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Reviewing Yale’s Introduction to Ancient Greek History

A reflective walk through the history of Ancient Greece, taught with passion and accessible to all.

Late Donald Kagan, Sterling Professor of Classics and History at Yale University

“A reflective walk through the history of Ancient Greece” is a fitting description for the online course Introduction to Ancient Greek History, taught by late Yale Professor Donald Kagan and distilled into a 24-video YouTube playlist. 

The course also covers the historiographical periods from The Dark Ages to the struggles that took place in the 4th century.

The course addressed topics related to the political, intellectual and creative achievements of Ancient Greece, which is one of the most important nations in terms of the knowledge it produced and its impact to this day.

Ancient Greece created democracy and some of the fundamental rights, thought about philosophical contexts that reflect on the most various perspectives of life, and used creativity to discover solutions to the most diverse problems they faced throughout this prehistoric period.

Greek history has had a long-lasting impact, even till today, because if it were not for Greek history, democracy wouldn’t be a tenet of modern nations, nor would it be as protected. It’s worth noting that what happens in the past can reverberate in the present, as the texts from Thales of Miletus, Anaximander, Pythagoras, Heraclitus, Parmenides, Democritus, Plato, Aristotle, and Socrates show.

The lecturer brought up several interesting questions, conducive to reflection, such as “why are we here?”.

This seems like a very personal question, but like with many things, the answer is influenced by our lineage, and our lineage, in turn, was likely influenced, whether directly or indirectly and to a lesser or larger extent, by the history of Ancient Greece.

Professor Donald Kagan was a Great Historian

Prof. Kagan explaining the phalanx military formation with the help of students

This course perfectly covers a good part of the history of Ancient Greece, having as lecturer Professor Donald Kagan, an extremely knowledgeable person.

I leave here my condolences to the family of Professor Donald Kagan because he, in addition to being professor emeritus specialist in Greek history, was a great historian. He was a person who liked to like others. He was so affectionate and respected his students and everyone around him.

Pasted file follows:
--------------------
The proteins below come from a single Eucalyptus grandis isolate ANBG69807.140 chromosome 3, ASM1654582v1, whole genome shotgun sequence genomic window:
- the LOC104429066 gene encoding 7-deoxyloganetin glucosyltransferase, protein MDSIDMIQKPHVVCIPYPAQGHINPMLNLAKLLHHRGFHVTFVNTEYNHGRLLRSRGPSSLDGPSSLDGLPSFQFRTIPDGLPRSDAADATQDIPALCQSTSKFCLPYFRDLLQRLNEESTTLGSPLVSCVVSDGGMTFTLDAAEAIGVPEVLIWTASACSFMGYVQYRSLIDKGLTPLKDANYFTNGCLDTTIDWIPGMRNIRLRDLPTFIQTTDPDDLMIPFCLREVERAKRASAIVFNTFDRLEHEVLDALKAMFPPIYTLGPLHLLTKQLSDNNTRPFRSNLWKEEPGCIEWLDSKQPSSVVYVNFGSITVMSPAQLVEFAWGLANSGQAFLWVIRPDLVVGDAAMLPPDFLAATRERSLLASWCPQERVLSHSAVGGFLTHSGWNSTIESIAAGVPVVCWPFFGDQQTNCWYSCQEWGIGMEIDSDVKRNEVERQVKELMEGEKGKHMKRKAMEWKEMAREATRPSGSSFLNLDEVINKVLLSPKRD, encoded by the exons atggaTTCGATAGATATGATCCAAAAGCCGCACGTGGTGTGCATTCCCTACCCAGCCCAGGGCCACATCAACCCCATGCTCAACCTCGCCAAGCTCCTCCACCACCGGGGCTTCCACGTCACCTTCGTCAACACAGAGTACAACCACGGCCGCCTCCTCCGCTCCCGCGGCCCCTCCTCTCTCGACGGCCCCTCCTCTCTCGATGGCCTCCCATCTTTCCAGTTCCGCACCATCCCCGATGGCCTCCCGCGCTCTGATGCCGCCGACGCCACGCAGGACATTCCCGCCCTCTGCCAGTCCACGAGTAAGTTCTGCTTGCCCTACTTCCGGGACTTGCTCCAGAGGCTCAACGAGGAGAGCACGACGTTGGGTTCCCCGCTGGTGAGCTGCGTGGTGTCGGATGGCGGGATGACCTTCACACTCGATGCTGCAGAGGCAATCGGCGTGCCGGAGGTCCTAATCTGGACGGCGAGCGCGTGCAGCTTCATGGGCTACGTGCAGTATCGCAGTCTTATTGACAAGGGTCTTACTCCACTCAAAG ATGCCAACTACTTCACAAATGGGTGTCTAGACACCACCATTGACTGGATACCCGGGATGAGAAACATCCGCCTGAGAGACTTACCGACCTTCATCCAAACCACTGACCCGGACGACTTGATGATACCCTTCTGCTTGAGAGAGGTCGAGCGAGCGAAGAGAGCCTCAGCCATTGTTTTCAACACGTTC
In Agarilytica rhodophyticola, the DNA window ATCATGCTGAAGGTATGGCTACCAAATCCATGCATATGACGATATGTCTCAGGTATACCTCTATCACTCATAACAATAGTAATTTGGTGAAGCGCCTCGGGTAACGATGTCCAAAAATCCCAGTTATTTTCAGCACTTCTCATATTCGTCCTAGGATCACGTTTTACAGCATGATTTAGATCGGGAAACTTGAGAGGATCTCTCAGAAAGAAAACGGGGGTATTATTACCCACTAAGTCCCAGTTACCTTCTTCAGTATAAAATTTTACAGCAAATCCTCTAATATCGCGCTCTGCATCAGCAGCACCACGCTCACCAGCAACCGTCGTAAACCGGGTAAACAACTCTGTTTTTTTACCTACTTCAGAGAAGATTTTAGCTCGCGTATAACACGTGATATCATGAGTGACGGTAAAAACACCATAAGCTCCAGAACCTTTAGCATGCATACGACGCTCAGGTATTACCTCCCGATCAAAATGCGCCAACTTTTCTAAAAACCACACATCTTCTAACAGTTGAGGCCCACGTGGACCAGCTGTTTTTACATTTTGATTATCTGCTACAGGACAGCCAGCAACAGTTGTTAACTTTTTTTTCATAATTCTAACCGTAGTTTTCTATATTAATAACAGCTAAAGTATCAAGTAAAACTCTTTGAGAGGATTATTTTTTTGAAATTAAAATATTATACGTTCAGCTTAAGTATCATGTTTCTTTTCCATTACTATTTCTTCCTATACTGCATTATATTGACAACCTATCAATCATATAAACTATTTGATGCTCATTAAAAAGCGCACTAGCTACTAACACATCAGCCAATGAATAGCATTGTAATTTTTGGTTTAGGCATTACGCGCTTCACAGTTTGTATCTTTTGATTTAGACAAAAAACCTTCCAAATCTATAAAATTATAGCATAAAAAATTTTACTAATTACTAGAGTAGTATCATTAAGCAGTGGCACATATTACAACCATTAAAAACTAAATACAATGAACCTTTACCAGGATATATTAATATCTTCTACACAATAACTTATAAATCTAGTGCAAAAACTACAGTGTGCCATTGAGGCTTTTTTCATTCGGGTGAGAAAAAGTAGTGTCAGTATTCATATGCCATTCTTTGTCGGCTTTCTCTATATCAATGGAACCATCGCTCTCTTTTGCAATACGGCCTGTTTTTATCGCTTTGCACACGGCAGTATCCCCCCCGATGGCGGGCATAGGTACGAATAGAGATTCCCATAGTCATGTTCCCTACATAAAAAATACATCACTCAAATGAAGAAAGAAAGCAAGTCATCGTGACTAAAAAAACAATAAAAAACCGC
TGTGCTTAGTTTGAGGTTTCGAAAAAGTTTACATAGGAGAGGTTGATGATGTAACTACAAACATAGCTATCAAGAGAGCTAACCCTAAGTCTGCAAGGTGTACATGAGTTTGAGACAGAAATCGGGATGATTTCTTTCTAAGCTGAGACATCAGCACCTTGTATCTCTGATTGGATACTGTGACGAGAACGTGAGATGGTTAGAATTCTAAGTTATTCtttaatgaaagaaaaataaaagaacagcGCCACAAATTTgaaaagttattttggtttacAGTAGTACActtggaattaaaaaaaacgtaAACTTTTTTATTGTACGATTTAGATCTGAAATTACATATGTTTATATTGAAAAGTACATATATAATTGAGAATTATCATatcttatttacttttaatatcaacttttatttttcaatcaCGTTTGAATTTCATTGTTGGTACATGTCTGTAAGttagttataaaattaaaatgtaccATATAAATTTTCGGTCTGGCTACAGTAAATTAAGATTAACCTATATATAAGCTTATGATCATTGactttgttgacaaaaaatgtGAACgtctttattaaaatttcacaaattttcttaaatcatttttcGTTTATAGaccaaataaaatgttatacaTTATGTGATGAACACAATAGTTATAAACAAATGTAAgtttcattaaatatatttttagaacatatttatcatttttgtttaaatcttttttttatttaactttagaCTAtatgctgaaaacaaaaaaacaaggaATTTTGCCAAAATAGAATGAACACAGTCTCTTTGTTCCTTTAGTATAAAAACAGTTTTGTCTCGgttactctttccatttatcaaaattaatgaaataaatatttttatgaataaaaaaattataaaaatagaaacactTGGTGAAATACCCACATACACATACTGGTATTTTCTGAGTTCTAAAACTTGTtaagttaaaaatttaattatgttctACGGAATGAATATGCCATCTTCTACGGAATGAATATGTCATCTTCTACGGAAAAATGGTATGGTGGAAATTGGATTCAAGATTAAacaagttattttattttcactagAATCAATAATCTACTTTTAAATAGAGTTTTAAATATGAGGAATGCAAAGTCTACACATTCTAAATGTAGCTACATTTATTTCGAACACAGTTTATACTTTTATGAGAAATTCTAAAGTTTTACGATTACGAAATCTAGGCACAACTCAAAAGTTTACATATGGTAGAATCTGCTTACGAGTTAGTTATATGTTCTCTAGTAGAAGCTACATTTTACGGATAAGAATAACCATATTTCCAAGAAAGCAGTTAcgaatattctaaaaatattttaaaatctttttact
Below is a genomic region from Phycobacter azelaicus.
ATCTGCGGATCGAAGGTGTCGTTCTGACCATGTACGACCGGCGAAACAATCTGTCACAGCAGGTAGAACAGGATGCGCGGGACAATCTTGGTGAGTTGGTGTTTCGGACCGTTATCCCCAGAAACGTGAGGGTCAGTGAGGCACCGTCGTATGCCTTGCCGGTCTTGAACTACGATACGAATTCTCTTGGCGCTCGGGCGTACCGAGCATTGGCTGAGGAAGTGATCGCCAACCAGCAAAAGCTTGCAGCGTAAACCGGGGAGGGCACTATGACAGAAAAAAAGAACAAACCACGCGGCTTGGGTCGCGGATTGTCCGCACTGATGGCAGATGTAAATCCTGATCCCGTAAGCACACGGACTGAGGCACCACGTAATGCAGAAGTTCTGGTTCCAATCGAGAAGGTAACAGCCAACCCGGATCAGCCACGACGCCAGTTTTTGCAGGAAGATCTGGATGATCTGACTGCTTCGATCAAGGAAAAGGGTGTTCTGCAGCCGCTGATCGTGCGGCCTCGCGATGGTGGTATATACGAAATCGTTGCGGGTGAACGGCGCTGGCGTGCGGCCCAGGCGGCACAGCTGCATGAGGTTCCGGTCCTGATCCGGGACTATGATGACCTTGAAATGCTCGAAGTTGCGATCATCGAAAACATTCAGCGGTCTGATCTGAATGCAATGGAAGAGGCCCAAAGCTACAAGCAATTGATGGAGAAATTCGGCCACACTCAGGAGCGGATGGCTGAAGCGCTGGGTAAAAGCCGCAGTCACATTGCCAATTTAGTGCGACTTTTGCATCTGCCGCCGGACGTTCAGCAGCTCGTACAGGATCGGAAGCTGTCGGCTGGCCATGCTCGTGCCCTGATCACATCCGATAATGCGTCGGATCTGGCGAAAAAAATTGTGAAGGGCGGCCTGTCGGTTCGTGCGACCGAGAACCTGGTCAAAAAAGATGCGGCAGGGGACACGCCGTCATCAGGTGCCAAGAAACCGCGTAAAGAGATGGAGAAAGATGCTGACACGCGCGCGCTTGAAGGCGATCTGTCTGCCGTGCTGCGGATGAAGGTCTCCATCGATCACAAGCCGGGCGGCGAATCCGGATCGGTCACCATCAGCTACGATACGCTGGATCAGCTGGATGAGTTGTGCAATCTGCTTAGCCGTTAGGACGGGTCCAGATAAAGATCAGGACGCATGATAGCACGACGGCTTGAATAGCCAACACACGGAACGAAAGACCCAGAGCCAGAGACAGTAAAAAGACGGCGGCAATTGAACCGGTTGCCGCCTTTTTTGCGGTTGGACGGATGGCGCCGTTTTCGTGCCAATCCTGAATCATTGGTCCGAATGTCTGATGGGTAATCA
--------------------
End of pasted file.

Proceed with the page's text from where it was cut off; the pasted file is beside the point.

Professor Kagan inspired me, pushing me to reflect about the drivers for change, be it in history or in our own lives. What happens if we don’t do anything to change what is wrong? Nothing happens!

There’s little benefit to wanting without acting. One can’t fly like Icarus from the comfort of their desk, except by finding refuge in the imaginary — comfortable and safe, but nonetheless imagery. It’s no use trying to evolve if we’re not ready to understand evolution as it happened, be it during quiet times, the meanderings of History, to the inflection points that were revolutions.

Understanding the past is essential to apprehend the present and impact the future. It’s the minimum we can do, and society as a whole can benefit from it.

Free, Beginner Level, no Certificate

I find it very interesting and very satisfying that Yale University makes this course available for free. Introduction to Ancient Greek History is an extremely complete course that aims to spread knowledge about history, and that, to me, is priceless.

Some things worth pointing out:

  • The course has no prerequisites. Anyone can take it.
  • The course is completely free.
  • The course doesn’t offer a certificate.

To successfully take this course and enjoy it to the fullest, there’s something I must recommend: it’s to have patience — whether you’re waiting for the video to load or trying to keep up with with the depth of the course. In fact, patience is something that I think is important in any cognitive task.

And I urge you to take a pencil and a notebook or sheet of paper, because you can’t memorize all the information the first time around. But with time and dedication, you’ll successfully complete this course. Be patient!

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